“As Far as Possible and as Appropriate”: Implementing the Aichi Biodiversity Targets
Shannon M. Hagerman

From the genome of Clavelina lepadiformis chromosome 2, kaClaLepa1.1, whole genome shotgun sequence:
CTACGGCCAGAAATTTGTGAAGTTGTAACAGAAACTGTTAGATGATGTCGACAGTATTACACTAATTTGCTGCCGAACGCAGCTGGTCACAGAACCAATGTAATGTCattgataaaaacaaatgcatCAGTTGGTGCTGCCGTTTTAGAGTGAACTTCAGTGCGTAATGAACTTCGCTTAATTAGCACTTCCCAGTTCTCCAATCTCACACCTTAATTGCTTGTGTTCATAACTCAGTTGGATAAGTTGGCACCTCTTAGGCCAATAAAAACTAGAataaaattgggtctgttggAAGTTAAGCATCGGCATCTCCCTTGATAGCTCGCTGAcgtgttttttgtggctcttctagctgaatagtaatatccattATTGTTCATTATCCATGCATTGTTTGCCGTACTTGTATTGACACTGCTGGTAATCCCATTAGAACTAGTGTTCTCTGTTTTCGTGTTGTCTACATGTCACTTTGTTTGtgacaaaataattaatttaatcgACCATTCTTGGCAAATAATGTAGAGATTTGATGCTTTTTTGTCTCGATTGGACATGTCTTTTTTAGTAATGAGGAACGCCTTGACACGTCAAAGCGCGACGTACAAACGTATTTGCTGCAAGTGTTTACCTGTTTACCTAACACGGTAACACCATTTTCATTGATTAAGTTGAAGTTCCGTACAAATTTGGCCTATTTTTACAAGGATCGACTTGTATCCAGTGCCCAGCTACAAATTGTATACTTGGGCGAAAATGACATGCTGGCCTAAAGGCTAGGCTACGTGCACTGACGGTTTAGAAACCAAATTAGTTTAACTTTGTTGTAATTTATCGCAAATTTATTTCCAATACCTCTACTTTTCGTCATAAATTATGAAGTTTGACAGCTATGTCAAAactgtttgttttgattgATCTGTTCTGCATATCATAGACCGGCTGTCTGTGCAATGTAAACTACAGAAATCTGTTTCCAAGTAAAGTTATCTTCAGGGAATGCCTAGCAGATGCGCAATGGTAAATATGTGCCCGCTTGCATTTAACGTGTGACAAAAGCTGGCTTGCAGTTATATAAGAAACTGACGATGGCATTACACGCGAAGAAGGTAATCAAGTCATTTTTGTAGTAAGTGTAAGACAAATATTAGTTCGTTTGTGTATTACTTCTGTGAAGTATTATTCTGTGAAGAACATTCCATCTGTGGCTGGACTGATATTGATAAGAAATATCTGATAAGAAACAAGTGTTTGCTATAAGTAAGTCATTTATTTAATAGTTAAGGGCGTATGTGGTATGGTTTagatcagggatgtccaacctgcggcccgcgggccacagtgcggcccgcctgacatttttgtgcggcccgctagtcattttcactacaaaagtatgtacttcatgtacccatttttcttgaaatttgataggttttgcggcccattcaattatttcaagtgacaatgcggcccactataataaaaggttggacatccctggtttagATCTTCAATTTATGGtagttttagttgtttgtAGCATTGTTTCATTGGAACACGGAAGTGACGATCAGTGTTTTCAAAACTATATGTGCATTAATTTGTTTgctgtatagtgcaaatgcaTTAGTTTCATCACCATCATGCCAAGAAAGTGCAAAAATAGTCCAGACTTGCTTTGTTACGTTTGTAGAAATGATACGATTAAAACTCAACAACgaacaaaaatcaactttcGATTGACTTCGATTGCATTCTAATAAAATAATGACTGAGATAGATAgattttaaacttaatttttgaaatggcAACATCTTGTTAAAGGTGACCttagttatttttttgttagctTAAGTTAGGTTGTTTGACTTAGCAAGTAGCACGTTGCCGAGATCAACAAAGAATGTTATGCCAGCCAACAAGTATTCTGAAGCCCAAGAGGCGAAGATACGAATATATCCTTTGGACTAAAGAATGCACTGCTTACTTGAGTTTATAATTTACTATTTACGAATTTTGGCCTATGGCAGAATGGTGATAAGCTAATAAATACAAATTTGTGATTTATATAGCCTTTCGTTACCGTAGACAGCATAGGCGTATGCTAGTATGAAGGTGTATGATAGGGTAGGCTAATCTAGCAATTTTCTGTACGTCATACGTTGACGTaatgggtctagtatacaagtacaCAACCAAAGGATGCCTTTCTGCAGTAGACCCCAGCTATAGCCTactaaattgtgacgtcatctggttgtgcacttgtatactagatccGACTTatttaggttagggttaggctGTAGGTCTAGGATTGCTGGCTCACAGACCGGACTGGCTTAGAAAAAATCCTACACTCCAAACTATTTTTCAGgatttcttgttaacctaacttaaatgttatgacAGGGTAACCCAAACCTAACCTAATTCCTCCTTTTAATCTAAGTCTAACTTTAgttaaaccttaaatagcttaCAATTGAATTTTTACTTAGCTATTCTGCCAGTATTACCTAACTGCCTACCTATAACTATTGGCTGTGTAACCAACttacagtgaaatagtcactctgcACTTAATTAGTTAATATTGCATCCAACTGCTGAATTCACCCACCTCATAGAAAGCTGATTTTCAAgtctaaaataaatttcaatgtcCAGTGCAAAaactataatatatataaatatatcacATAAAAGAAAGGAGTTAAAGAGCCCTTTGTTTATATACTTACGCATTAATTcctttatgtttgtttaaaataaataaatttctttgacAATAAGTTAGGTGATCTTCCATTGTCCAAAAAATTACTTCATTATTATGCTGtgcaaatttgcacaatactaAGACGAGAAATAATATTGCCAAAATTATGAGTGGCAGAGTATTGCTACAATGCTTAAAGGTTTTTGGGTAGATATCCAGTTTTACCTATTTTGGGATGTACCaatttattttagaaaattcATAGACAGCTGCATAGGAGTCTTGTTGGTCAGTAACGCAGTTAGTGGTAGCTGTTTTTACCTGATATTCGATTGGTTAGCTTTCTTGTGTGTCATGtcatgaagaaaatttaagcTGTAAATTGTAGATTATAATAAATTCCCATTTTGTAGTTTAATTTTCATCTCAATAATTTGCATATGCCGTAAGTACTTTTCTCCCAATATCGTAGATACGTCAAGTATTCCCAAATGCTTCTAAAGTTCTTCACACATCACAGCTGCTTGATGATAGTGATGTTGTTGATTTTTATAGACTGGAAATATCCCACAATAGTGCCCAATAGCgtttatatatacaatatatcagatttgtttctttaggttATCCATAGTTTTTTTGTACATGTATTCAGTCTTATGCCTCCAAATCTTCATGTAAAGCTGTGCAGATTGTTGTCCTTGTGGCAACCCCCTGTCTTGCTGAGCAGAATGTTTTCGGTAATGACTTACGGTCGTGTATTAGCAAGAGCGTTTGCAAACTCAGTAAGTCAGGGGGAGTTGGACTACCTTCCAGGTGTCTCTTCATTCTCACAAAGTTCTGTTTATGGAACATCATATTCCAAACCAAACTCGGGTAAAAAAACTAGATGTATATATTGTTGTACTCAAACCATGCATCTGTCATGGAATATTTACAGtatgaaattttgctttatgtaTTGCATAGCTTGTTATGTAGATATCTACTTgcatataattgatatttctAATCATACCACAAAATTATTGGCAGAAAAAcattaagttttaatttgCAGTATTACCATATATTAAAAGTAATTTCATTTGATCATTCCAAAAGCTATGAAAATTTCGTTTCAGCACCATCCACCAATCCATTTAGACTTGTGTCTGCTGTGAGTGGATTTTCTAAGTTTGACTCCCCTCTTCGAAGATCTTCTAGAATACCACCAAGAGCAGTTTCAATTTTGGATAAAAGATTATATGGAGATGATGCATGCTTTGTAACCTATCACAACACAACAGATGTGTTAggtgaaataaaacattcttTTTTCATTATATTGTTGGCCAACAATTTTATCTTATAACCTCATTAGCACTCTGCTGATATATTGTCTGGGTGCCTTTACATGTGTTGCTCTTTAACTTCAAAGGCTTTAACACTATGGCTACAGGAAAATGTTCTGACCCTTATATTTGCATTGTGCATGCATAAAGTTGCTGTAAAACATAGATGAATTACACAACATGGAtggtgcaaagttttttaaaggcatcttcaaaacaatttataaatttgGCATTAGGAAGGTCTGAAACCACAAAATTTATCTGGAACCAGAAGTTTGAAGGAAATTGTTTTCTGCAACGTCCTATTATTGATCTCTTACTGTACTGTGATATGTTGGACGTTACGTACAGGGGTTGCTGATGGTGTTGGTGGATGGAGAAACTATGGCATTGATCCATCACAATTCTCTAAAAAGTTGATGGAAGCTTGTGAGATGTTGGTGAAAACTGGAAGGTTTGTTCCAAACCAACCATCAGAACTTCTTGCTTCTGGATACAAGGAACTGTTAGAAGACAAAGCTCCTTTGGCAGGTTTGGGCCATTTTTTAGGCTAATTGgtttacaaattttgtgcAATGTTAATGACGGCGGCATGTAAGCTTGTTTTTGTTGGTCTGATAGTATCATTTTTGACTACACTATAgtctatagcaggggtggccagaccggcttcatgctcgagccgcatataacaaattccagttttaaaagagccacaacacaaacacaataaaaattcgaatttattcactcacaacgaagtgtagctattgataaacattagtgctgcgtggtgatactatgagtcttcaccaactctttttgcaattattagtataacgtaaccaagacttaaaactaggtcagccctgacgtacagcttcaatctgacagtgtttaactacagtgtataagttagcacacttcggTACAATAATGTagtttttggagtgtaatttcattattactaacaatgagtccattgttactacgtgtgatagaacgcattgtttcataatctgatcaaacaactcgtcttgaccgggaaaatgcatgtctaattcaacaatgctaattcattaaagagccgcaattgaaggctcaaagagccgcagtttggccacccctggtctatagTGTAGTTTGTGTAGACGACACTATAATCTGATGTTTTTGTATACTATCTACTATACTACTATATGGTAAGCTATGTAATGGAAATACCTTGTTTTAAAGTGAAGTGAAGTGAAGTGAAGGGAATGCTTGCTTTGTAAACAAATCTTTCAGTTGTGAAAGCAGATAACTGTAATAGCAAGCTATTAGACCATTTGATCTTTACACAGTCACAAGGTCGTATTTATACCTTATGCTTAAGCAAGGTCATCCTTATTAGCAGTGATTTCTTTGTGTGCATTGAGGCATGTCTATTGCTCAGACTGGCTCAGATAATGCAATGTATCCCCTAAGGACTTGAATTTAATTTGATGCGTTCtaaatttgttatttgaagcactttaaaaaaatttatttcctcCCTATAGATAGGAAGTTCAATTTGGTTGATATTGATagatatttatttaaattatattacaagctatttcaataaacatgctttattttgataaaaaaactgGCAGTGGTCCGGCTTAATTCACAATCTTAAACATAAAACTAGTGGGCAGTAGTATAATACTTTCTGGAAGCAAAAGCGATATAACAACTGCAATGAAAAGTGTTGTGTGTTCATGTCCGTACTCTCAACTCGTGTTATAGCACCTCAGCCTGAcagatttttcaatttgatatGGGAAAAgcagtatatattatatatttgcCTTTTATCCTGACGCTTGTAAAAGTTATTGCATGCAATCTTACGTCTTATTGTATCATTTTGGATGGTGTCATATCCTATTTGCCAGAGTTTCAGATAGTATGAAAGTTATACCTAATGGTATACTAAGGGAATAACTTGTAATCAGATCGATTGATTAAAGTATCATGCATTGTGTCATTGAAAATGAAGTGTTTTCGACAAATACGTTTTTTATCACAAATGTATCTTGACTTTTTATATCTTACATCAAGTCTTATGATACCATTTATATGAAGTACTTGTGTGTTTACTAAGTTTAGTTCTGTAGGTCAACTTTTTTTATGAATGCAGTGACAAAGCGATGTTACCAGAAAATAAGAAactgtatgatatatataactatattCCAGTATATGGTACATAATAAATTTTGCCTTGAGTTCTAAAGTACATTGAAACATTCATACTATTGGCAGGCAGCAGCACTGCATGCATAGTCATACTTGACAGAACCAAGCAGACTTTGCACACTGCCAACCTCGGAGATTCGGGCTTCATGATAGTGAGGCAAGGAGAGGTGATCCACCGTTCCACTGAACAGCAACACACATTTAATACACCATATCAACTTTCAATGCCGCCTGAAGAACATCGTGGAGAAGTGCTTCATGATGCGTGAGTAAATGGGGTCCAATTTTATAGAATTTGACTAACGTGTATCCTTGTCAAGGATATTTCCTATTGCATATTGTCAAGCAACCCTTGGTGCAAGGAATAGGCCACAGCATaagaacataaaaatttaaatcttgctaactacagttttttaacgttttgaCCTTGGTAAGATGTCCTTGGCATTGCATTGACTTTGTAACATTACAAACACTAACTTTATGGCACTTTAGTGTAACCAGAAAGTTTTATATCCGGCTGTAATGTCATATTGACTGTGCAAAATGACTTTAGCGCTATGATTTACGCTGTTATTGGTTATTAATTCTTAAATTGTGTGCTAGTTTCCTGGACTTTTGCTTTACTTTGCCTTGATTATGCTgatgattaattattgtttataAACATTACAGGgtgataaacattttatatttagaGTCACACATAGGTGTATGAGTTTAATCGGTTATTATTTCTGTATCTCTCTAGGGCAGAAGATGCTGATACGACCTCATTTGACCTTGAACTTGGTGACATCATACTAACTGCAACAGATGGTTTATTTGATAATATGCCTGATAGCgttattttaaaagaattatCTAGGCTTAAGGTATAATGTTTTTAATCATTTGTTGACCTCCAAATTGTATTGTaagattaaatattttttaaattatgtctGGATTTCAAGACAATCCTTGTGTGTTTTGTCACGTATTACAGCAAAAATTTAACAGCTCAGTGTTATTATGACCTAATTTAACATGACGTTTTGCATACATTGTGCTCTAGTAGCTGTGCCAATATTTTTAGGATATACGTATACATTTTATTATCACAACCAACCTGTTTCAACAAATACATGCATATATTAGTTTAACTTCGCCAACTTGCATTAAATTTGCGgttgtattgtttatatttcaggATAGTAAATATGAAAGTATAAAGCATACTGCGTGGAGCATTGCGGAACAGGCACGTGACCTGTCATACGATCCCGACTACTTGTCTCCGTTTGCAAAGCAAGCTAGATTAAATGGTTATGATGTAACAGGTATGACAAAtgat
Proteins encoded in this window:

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Past shortfalls to meet global biodiversity targets have simultaneously prompted questions about the relevance of global environmental conventions, and sparked renewed ambition, for example, in the form of the Aichi Biodiversity Targets. While progress toward the Aichi Targets through the Convention on Biological Diversity is well-documented globally, less is known at the national level. We conducted a systematic content analysis of 154 documents to assess the nature and extent of national implementation of the Aichi Targets using Canada as a case study. Results indicate that most responses are aspirational, with only 28% of responses implemented. Implemented responses tend to be associated with targets with specified levels of ambition that emphasize biophysical values, or targets that are relatively straightforward to achieve in this context (e.g., knowledge capacity and awareness). In contrast, targets focused on equity, rights, or policy reform were associated with fewer actions. Implementation of this latter class of targets is arguably stalled not solely because of a lack of effective target design, but because of lack of fit within existing institutional commitments. This suggests that solutions—in terms of improving implementation—lie not only in overcoming known dilemmas of quantifiability, but also in fostering institutional transformation.